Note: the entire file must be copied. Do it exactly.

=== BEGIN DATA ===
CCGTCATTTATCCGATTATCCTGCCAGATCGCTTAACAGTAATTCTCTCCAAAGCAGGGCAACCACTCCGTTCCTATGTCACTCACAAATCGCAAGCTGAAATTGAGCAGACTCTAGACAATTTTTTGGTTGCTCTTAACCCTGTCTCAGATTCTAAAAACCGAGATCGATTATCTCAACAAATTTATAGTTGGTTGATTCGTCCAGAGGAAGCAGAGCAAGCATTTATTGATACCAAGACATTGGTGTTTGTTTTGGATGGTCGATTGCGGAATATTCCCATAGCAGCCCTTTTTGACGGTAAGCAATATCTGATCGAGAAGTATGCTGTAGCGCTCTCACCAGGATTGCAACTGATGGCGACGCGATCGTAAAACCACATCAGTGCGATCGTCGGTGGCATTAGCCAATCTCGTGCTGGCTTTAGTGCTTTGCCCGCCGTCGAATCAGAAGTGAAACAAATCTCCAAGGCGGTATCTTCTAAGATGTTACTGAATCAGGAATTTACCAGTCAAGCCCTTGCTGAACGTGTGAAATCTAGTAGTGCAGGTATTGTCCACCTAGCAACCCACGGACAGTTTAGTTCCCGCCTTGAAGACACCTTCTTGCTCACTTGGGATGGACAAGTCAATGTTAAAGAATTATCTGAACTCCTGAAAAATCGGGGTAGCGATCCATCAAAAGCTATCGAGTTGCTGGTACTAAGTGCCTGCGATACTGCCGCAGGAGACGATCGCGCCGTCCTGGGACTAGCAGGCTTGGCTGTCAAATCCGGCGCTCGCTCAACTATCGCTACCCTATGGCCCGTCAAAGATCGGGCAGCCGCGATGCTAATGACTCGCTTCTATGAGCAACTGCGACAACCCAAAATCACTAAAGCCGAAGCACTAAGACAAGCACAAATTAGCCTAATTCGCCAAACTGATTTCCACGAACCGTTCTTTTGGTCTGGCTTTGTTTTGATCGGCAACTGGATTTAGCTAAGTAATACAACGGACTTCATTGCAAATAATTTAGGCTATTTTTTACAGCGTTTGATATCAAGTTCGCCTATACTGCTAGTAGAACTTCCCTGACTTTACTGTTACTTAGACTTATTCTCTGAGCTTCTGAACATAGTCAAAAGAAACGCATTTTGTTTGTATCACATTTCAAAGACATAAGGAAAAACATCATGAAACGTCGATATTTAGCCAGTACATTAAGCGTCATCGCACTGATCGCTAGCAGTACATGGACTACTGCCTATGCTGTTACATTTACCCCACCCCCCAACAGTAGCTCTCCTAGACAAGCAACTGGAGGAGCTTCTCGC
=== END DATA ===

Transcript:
CCGTCATTTATCCGATTATCCTGCCAGATCGCTTAACAGTAATTCTCTCCAAAGCAGGGCAACCACTCCGTTCCTATGTCACTCACAAATCGCAAGCTGAAATTGAGCAGACTCTAGACAATTTTTTGGTTGCTCTTAACCCTGTCTCAGATTCTAAAAACCGAGATCGATTATCTCAACAAATTTATAGTTGGTTGATTCGTCCAGAGGAAGCAGAGCAAGCATTTATTGATACCAAGACATTGGTGTTTGTTTTGGATGGTCGATTGCGGAATATTCCCATAGCAGCCCTTTTTGACGGTAAGCAATATCTGATCGAGAAGTATGCTGTAGCGCTCTCACCAGGATTGCAACTGATGGCGACGCGATCGTAAAACCACATCAGTGCGATCGTCGGTGGCATTAGCCAATCTCGTGCTGGCTTTAGTGCTTTGCCCGCCGTCGAATCAGAAGTGAAACAAATCTCCAAGGCGGTATCTTCTAAGATGTTACTGAATCAGGAATTTACCAGTCAAGCCCTTGCTGAACGTGTGAAATCTAGTAGTGCAGGTATTGTCCACCTAGCAACCCACGGACAGTTTAGTTCCCGCCTTGAAGACACCTTCTTGCTCACTTGGGATGGACAAGTCAATGTTAAAGAATTATCTGAACTCCTGAAAAATCGGGGTAGCGATCCATCAAAAGCTATCGAGTTGCTGGTACTAAGTGCCTGCGATACTGCCGCAGGAGACGATCGCGCCGTCCTGGGACTAGCAGGCTTGGCTGTCAAATCCGGCGCTCGCTCAACTATCGCTACCCTATGGCCCGTCAAAGATCGGGCAGCCGCGATGCTAATGACTCGCTTCTATGAGCAACTGCGACAACCCAAAATCACTAAAGCCGAAGCACTAAGACAAGCACAAATTAGCCTAATTCGCCAAACTGATTTCCACGAACCGTTCTTTTGGTCTGGCTTTGTTTTGATCGGCAACTGGATTTAGCTAAGTAATACAACGGACTTCATTGCAAATAATTTAGGCTATTTTTTACAGCGTTTGATATCAAGTTCGCCTATACTGCTAGTAGAACTTCCCTGACTTTACTGTTACTTAGACTTATTCTCTGAGCTTCTGAACATAGTCAAAAGAAACGCATTTTGTTTGTATCACATTTCAAAGACATAAGGAAAAACATCATGAAACGTCGATATTTAGCCAGTACATTAAGCGTCATCGCACTGATCGCTAGCAGTACATGGACTACTGCCTATGCTGTTACATTTACCCCACCCCCCAACAGTAGCTCTCCTAGACAAGCAACTGGAGGAGCTTCTCGC